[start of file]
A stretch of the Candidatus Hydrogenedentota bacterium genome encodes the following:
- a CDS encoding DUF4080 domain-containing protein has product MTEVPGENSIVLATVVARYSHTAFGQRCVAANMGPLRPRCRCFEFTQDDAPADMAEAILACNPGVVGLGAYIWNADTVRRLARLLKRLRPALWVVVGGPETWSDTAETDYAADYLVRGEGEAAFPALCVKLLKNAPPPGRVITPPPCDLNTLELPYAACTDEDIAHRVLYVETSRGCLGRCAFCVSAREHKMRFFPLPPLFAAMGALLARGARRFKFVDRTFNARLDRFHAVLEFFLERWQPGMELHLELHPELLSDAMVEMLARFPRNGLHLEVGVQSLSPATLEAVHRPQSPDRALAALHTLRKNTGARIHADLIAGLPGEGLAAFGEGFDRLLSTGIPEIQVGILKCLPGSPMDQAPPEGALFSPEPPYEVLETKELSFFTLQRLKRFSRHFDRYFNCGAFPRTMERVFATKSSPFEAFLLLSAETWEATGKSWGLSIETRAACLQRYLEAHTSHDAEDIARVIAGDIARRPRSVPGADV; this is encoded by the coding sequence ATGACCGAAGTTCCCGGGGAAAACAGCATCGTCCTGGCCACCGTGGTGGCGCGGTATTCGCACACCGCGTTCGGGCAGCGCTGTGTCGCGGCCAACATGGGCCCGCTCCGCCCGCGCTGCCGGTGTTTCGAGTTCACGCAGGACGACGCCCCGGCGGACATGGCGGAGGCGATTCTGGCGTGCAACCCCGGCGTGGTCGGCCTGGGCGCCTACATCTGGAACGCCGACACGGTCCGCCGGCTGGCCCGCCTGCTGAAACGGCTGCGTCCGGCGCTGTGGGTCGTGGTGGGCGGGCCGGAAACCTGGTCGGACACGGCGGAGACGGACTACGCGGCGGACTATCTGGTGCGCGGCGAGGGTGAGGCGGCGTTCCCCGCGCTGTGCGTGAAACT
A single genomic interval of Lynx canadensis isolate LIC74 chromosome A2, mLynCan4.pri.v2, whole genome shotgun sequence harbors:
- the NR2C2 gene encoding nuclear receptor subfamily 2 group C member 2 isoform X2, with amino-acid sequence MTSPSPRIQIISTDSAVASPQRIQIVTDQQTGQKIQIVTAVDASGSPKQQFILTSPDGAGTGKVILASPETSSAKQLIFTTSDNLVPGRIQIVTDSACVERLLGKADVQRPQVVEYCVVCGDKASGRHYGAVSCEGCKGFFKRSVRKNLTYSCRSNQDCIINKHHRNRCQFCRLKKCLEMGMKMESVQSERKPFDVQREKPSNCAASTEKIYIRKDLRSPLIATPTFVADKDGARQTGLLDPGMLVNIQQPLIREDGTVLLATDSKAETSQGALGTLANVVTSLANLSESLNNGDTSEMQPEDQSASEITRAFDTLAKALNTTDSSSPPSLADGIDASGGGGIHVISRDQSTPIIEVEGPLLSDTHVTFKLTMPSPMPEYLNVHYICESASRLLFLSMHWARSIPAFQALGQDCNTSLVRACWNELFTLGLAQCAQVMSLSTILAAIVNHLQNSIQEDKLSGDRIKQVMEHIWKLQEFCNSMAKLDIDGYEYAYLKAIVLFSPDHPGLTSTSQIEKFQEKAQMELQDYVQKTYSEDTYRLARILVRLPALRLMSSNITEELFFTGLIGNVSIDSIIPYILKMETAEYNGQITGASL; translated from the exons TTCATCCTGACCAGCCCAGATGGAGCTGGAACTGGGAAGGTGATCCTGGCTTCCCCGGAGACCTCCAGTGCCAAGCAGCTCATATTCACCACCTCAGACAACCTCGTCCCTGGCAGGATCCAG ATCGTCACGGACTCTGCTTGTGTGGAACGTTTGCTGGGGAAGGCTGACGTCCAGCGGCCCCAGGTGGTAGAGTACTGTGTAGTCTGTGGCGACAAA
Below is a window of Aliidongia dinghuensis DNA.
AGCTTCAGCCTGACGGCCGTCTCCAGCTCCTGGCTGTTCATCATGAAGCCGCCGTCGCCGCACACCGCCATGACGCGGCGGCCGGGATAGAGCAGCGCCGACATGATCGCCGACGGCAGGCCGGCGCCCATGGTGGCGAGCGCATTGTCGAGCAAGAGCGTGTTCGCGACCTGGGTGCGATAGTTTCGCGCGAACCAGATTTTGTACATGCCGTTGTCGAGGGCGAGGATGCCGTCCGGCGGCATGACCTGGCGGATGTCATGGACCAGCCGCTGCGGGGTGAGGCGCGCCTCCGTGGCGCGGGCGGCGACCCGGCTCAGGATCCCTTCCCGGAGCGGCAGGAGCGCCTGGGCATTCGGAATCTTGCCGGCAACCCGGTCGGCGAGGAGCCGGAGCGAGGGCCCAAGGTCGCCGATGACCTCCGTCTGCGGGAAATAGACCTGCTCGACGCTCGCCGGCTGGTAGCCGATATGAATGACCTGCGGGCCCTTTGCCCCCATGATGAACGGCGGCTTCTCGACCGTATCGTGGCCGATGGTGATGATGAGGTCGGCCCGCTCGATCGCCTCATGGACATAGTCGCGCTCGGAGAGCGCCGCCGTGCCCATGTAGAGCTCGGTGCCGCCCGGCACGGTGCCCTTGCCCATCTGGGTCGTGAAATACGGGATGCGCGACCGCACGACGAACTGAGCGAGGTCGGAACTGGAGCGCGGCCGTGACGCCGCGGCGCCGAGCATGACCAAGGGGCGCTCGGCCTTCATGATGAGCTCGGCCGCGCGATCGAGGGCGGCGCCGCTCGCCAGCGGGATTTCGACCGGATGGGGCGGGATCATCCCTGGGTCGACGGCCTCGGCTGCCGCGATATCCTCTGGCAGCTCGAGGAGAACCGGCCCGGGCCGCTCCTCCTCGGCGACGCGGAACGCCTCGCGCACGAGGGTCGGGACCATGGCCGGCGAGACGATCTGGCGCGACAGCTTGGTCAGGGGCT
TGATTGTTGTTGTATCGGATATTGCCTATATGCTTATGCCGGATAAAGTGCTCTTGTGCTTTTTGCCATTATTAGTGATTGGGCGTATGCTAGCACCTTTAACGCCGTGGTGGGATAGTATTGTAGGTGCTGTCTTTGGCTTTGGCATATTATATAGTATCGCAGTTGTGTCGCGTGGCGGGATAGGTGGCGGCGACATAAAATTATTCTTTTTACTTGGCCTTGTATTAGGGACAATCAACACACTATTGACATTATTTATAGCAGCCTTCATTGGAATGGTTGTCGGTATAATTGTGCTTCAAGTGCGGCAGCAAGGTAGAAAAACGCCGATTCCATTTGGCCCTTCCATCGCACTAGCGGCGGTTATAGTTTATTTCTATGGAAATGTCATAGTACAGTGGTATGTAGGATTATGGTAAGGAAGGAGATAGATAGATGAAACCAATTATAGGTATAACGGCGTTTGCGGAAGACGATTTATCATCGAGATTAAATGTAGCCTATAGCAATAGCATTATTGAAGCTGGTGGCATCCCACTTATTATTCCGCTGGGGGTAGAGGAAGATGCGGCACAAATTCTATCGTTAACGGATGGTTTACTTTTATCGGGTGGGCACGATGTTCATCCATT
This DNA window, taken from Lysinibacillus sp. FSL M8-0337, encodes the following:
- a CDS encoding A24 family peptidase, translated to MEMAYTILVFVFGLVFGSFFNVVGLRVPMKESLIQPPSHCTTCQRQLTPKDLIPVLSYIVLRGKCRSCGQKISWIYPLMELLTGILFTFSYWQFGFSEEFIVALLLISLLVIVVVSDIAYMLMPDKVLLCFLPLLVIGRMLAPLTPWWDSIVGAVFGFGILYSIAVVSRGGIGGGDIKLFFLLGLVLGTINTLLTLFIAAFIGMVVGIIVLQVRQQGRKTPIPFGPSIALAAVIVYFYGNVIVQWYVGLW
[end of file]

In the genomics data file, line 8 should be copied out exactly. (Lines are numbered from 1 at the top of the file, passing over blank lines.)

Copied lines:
This DNA window, taken from Lysinibacillus sp. FSL M8-0337, encodes the following: